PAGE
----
Player health at forefront, LA could overtake NL West
Key Dodgers on DL in first half include Kemp, Greinke, Ramirez, Crawford, Billingsley
LOS ANGELES -- In April, the experts thought the Dodgers and their $225 million payroll would run away with the National League West. They didn't.
In May, the experts projected that the last-place Dodgers would fire manager Don Mattingly. They wouldn't.
Yasiel Puig's arrival had the experts predicting that the Dodgers had to trade Andre Ethier. They won't.
Coming out of the All-Star break, the resurrected Dodgers occupy second place in the NL West, 2 1/2 games behind the D-backs. Maybe that's not worth bragging about, but it's something, after the club utilized the disabled list a staggering 22 times in the first half. Among the wounded: starting pitchers Zack Greinke, Chad Billingsley, Josh Beckett, Chris Capuano and Ted Lilly and run producers Hanley Ramirez, Matt Kemp and Carl Crawford.
Mattingly didn't lose his head when those around him did. And he didn't lose his job. Ownership hung in there with the skipper, even though he hadn't won anything yet.
"I think you trust your talent," said Mattingly of his roster. "I haven't changed anything or tried to do anything differently. The guys have just gotten it together. We're getting healthy. Usually, water finds its mark. Talent is going to rise. It's going to come out. You've just got to trust it and not give in and keep working. We know that we can reel off a lot of wins."
It didn't hurt that the rest of the division reeled off a spate of losses, coming back to meet the Dodgers.
MVP: Adrian Gonzalez He exemplifies consistency on an inconsistent team.
Cy Young: Clayton Kershaw He is the best Dodgers starter since Orel Hershiser.
Rookie: Hyun-Jin Ryu With apologies to Puig, April and May do count.
Top reliever: Kenley Jansen Paco Rodriguez and J.P. Howell tie for second.
The Dodgers' first-half mainstays were All-Star Clayton Kershaw on the mound and the consistent Adrian Gonzalez in the middle of the batting order. A.J. Ellis was superb behind the plate and Juan Uribe reclaimed the third-base job in an unexpected comeback.
They've already added Ricky Nolasco to a starting rotation that lost Billingsley and Beckett to surgery. They're not done acquiring, whether it's another starting pitcher like Matt Garza, or more likely, bullpen help, especially if Carlos Marmol can't get it together.
They once trailed by as many as 9 1/2 games, and no Dodgers team has ever been that far behind and finished first. They were 12 games below .500, then went on a 17-5 run to be 47-47 at the break.
But as Mattingly reminded the team in a Sunday meeting, a year ago, they were in first place at the break, then lost four of the first five games afterward and spent most of the second half chasing the Giants. Despite all the ground the team picked up in the past few weeks with improved offense, it also scored only two runs in the last three games.
"We're not there yet. It's going to be a short second half. We've got to be ready to play," said Mattingly. "We've kind of gotten our confidence now and we're playing well. We've got some momentum. So the biggest thing now is not come out of the break like we're still on it. It's a fear for all managers that you come out of that break, and it takes you five days to get going, and next thing you know, you've lost three or four games if it goes wrong."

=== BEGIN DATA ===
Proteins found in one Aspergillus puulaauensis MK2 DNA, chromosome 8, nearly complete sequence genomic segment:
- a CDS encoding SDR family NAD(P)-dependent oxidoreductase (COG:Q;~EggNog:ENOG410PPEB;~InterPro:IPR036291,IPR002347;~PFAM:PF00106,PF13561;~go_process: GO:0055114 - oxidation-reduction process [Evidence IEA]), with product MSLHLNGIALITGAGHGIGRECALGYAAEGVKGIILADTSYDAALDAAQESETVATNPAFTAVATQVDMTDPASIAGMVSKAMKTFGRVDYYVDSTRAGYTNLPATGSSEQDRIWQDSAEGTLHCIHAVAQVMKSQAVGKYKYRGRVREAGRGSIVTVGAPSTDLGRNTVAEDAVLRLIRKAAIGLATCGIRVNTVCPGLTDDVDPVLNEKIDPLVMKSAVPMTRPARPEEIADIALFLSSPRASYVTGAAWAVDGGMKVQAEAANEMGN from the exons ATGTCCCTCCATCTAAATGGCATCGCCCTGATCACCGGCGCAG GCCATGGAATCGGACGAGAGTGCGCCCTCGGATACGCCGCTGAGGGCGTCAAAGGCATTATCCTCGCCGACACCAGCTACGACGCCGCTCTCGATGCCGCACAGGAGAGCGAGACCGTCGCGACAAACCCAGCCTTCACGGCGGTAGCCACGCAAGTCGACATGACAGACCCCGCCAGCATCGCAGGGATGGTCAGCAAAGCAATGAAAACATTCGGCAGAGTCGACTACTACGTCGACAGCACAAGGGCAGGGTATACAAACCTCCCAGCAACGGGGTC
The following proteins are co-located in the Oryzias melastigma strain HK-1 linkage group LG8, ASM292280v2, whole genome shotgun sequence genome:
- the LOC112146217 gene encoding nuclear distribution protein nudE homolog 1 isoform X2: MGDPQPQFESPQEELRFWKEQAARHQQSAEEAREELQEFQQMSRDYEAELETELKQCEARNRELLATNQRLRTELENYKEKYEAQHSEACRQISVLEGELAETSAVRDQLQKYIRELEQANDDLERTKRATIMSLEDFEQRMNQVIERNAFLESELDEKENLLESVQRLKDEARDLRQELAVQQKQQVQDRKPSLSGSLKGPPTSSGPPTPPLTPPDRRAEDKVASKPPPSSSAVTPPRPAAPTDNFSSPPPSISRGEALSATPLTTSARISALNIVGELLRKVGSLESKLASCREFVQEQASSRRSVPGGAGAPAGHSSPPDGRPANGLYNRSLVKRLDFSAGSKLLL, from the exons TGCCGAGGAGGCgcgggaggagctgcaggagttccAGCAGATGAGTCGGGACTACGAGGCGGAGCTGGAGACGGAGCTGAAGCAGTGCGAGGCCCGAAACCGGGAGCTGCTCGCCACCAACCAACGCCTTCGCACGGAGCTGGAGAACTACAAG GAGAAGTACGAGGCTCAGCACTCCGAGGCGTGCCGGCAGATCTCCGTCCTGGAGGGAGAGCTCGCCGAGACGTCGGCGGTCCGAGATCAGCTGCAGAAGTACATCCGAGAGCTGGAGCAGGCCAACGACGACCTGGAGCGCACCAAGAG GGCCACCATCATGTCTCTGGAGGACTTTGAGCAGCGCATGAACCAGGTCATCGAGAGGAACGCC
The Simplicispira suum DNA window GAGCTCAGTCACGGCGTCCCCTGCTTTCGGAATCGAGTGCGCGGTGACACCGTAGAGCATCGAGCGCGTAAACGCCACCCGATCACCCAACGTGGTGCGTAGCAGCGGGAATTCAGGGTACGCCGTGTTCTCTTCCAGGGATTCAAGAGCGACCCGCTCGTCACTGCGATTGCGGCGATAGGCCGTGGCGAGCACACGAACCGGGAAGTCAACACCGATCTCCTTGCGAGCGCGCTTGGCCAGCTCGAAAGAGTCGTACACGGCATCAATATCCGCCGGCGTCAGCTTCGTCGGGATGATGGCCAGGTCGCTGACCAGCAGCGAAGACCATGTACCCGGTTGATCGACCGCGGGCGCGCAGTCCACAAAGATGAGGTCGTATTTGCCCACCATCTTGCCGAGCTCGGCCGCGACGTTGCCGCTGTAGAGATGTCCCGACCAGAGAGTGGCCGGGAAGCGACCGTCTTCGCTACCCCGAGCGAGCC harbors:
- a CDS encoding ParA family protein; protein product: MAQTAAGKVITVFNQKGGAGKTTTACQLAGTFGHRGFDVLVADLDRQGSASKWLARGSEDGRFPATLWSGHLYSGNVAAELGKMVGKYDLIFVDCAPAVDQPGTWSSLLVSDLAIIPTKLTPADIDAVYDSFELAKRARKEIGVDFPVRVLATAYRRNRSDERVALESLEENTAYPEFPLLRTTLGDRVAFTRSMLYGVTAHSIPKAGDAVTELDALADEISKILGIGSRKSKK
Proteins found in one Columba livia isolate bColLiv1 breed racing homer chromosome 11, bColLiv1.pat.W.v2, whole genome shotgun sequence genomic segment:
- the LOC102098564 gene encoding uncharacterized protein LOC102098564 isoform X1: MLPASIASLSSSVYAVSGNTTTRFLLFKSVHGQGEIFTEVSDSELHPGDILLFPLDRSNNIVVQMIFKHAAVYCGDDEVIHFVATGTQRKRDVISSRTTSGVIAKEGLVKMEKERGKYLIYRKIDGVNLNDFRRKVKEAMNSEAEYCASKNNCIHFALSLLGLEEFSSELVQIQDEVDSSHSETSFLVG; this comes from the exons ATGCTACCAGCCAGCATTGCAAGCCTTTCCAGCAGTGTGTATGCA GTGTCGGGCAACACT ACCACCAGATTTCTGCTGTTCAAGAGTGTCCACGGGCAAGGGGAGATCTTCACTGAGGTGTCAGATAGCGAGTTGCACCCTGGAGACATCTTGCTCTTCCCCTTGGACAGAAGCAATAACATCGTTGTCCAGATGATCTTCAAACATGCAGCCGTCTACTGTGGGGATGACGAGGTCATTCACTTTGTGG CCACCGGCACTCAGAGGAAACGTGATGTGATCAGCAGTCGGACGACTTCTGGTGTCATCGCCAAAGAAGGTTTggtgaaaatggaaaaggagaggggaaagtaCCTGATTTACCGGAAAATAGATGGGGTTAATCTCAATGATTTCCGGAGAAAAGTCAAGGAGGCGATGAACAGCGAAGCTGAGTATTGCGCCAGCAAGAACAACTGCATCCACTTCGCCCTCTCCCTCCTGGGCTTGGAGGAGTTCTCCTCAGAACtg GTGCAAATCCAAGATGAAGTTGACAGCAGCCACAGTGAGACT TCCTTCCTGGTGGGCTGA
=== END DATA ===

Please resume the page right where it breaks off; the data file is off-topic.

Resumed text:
Players to watch in second half
Matt Kemp Once an ironman, will he ever be healthy?
Brandon League Can he turn it around as he did last year?
Jose Dominguez The righty is overheating the radar gun.
Statistically, the turnaround started on June 22. But folklore will fixate on June 3, the day that Puig was promoted from Double-A. Coincidence or not, Puig's reckless aggressiveness rubbed off on an underachieving team of veterans.
That's the urban legend, at least. Equally important was the return of Ramirez circa 2009, whose batting-champ form took the pressure off a revitalized Ethier and minimized the continued absence of Kemp.
Kemp, once an ironman, can't seem to stay healthy. Crawford is having the same problem. Ethier has lost his power, but at least he stays in the lineup. Too much responsibility is falling on the inexperienced shoulders of Puig, whose strikeouts started to soar after being the second Dodgers outfielder in the last year to slam into the wall at Coors Field and wind up with a worse injury than originally thought.
Until June 22, the Dodgers struggled both on the road and against division rivals. They turned around in the sprint to the All-Star break and won't play another game within the division until Aug. 30, finishing the season with 26 of the final 29 games against the NL West and 37 of 68 on the road.
"It really is a short second half, and it doesn't start in an easy manner," said Mattingly. "We go through the Nationals, a club that needs to get on a roll themselves. Then we go to Toronto, a team we know is full of talent. So it's not an easy start for us in the second half."
"I remember a year ago, [two weeks] after the All-Star break, we had a big series in San Francisco and swept them, and we left San Francisco tied in the NL West. And we came home, and the D-backs swept us right back in our park," said Ellis. "It's up to us to respond."